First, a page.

Those who keep calling for tax increase should first answer these questions, before advocating for even more sources money.

Posted by: Annandale | February 23, 2007 6:40 PM

The un-informed person from Annandale who wrote about the accumulation of a budget surplus by Virginia fails to realize that 1) the budget surplus of the Internet boom was the only thing that kept Virginia out of bankruptcy in 2001, because unlike the Federal government, state governments actually put their surpluses in the bank, and 2) it's going to take at least $5 billion, if not more, just to dig Northern Virginia out of the hole that 15 years of failing to spend enough on highways and mass transit has left. Up until now, VDOT's motto has been, "Building yesterday's roads tomorrow." Projects which are badly needed include: 1) at least one new subway line, not just an extension to existing lines, 2) widening Route 29 through Manassas battlefield and widening I-66 between Fairfax City and the Potomac River, and 3) doing something about the traffic mess around Tysons Corner. Those three projects alone could take the entire $5 billion I would suggest, and that's not including subsidies for Metro and VRE, or upkeep of existing roads- such as resurfacing the original concrete on I-66 between Fairfax City and the Beltway which was paved in 1967. By contrast, Maryland, which has an adequate tax base, has added 2 new metro lines and built almost all of the Woodrow Wilson Bridge repair. And this reader from Annandale has the gall to scoff at the necessity of a tax increase? Give me a break.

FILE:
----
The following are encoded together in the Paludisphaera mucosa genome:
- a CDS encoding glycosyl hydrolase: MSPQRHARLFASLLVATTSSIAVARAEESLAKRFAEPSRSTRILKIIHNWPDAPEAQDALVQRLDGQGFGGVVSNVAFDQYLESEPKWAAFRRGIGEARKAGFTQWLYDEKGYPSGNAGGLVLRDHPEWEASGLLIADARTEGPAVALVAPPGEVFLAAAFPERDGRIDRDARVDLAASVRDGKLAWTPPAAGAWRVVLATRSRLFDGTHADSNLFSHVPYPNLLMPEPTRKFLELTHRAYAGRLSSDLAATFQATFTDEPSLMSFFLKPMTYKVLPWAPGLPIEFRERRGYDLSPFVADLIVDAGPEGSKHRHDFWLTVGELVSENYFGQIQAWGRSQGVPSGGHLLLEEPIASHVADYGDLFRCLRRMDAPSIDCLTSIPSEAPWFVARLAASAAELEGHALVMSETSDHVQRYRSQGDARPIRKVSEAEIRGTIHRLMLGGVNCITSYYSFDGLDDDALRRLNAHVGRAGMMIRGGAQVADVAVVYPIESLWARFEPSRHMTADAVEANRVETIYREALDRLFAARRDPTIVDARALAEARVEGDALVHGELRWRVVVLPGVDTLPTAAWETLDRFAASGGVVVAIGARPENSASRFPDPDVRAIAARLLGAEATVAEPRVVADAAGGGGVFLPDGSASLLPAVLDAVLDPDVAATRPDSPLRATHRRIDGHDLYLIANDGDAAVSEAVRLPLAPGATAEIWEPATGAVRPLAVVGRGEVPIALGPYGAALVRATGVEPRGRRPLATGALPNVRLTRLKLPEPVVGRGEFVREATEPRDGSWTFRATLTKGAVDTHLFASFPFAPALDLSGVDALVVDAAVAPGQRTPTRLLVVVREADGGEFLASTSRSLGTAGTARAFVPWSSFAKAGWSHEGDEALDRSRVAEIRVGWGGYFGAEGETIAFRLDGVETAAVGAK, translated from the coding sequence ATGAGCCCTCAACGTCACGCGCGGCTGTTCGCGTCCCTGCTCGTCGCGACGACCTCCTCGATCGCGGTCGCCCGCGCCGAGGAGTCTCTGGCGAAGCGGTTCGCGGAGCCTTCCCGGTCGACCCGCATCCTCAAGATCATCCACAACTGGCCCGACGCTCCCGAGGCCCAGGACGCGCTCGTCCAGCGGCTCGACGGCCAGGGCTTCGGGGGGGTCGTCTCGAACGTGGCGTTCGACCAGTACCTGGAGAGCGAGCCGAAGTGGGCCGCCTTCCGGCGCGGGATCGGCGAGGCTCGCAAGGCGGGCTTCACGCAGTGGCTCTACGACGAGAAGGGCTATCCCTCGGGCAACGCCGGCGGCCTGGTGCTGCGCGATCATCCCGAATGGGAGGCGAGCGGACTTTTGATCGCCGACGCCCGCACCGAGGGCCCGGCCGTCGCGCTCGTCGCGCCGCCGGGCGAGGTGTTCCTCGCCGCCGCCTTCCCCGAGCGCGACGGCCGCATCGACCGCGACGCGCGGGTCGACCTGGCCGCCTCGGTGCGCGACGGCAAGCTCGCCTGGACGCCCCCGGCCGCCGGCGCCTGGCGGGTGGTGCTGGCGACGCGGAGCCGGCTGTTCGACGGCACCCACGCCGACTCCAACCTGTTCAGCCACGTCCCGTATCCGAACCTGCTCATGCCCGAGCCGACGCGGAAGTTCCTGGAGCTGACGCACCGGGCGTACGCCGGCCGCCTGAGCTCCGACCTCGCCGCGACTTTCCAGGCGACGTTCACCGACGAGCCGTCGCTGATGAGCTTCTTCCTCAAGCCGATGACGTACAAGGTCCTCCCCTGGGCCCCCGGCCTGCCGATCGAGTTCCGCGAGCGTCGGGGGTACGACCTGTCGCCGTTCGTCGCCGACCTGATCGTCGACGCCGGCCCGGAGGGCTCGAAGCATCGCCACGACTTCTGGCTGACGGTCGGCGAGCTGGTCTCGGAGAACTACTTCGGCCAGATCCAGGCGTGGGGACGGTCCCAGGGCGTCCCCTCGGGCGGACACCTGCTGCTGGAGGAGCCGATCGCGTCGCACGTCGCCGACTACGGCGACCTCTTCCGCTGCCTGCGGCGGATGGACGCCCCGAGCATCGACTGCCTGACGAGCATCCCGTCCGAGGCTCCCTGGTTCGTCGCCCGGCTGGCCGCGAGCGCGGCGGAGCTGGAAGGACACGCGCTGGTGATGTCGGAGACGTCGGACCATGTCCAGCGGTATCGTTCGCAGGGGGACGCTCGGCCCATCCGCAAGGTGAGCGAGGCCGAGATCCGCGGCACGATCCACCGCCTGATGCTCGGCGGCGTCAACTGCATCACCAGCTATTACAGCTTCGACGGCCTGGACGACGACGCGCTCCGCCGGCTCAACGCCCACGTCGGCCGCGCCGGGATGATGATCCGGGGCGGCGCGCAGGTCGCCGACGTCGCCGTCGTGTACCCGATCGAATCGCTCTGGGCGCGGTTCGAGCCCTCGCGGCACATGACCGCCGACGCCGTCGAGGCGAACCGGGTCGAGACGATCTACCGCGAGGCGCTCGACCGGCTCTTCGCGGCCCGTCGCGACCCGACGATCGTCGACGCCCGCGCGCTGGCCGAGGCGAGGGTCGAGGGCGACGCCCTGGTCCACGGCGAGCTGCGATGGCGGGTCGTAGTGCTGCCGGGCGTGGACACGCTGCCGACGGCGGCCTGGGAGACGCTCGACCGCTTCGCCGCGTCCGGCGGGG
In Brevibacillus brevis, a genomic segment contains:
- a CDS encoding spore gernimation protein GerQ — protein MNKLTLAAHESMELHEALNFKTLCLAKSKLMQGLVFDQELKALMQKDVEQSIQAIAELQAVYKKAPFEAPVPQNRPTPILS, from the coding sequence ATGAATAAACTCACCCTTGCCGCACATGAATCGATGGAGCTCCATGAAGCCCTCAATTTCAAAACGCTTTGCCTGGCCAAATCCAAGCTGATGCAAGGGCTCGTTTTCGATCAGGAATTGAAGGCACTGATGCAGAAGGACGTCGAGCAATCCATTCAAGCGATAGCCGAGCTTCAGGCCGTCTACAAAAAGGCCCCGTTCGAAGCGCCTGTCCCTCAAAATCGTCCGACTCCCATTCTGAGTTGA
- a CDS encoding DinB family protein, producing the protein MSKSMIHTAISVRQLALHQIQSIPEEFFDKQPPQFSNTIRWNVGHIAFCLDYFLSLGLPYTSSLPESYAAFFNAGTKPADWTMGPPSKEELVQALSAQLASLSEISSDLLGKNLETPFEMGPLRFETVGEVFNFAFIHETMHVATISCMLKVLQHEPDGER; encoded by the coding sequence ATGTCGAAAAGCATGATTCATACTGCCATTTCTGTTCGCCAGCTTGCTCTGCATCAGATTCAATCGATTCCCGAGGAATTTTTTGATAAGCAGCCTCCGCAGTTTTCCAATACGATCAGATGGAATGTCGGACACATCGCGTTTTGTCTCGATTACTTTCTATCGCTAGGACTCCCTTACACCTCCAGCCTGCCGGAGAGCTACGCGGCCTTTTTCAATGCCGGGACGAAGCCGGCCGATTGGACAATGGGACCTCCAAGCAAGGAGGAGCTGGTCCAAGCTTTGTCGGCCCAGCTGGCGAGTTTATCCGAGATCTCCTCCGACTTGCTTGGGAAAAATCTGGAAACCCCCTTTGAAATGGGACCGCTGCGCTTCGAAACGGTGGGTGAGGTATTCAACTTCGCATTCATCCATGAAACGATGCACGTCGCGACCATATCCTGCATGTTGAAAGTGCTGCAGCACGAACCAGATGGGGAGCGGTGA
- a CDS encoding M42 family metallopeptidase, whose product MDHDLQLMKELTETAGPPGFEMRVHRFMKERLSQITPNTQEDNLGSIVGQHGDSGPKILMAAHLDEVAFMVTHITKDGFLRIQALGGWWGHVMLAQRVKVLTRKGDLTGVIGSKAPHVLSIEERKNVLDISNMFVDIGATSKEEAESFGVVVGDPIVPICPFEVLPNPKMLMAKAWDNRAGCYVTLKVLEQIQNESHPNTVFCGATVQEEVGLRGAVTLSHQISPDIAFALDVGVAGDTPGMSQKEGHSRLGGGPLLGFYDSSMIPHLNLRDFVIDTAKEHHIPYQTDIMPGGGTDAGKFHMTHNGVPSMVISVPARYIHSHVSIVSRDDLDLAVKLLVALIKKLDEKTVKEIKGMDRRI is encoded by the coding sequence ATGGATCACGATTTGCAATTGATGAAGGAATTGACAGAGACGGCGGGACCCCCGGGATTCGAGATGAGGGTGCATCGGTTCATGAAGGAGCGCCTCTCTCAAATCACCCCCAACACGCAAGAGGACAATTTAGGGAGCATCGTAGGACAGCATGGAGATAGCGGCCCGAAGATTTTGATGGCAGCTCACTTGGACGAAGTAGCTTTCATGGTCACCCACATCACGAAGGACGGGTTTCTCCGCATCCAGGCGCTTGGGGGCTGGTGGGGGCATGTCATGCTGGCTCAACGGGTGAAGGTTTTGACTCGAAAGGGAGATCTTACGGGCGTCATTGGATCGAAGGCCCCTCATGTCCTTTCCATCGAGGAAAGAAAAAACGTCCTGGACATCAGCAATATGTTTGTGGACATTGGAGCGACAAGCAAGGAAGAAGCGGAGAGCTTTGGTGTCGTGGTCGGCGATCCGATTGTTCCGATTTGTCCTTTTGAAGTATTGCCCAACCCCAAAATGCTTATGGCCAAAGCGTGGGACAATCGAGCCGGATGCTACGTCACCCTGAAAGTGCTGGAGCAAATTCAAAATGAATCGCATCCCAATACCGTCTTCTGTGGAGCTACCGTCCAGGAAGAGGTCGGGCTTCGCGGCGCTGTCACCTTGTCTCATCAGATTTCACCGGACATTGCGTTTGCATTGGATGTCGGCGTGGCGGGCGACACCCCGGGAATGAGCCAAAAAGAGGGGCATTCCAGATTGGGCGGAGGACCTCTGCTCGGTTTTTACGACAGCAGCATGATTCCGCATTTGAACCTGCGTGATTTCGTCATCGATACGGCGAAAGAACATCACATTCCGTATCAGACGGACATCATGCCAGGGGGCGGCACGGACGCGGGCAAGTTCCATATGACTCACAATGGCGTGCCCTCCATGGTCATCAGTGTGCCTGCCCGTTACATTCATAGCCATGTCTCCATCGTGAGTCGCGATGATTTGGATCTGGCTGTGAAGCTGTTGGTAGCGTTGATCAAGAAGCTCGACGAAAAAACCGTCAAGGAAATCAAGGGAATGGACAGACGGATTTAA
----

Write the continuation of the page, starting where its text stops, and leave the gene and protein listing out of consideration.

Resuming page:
Posted by: Robertson | February 23, 2007 10:15 PM

The misinformed person who loves income transfers knows darn well that the budget surplus in Virginia came AFTER the internet bust. What is galling were the LIES that the former governor of Virginia and the legislature told the people of the state. We were told that we were broke and, the governor knew that we were not. As such, I cannot believe any budget estimate made by our officials or their plead for funds, when the last major tax increase was based on falsehood and deception.

Posted by: Annandale | February 23, 2007 10:58 PM

The poster from Annandale would believe Jim Gilmore over Mark Warner? May I recommend some anti-psychotic drugs to the poster from Annandlae?

Posted by: Mister Methane | February 23, 2007 11:00 PM

Oh, Please:
After all that gnashing of teeth, and hair pulling to get the last $72B VA Budget passed, we end up after one year with a $639M surplus...

If you have a set budget, and a surplus and a crisis... why not take the surplus one-time it into transportation, then see where you are next year...

Oh, no you can't use a surplus... Nooo. That is to be hoarded and doled out...

Proof that this is all politics is the $329M set aside in the bi-annual budget, that never got appropriated to VDOT for their priority projects... uh, it's still sitting there, a year later?

The use of the GF for transportation is not a Senate issue, it's a VEA issue, maybe?

Posted by: Spank That Donkey | February 25, 2007 5:18 PM

When you find that X has become a crisis and you need to spend money to solve it, you spend less on Y and Z. The politicians in Richmond refuse to accept this reality, and spin it to make it look like it's somehow "irresponsible" to prioritize spending based on current needs. War is Peace, Freedom is Slavery, and Fiscal Prudence is Irresponsibility.

Posted by: steveb | February 27, 2007 1:01 PM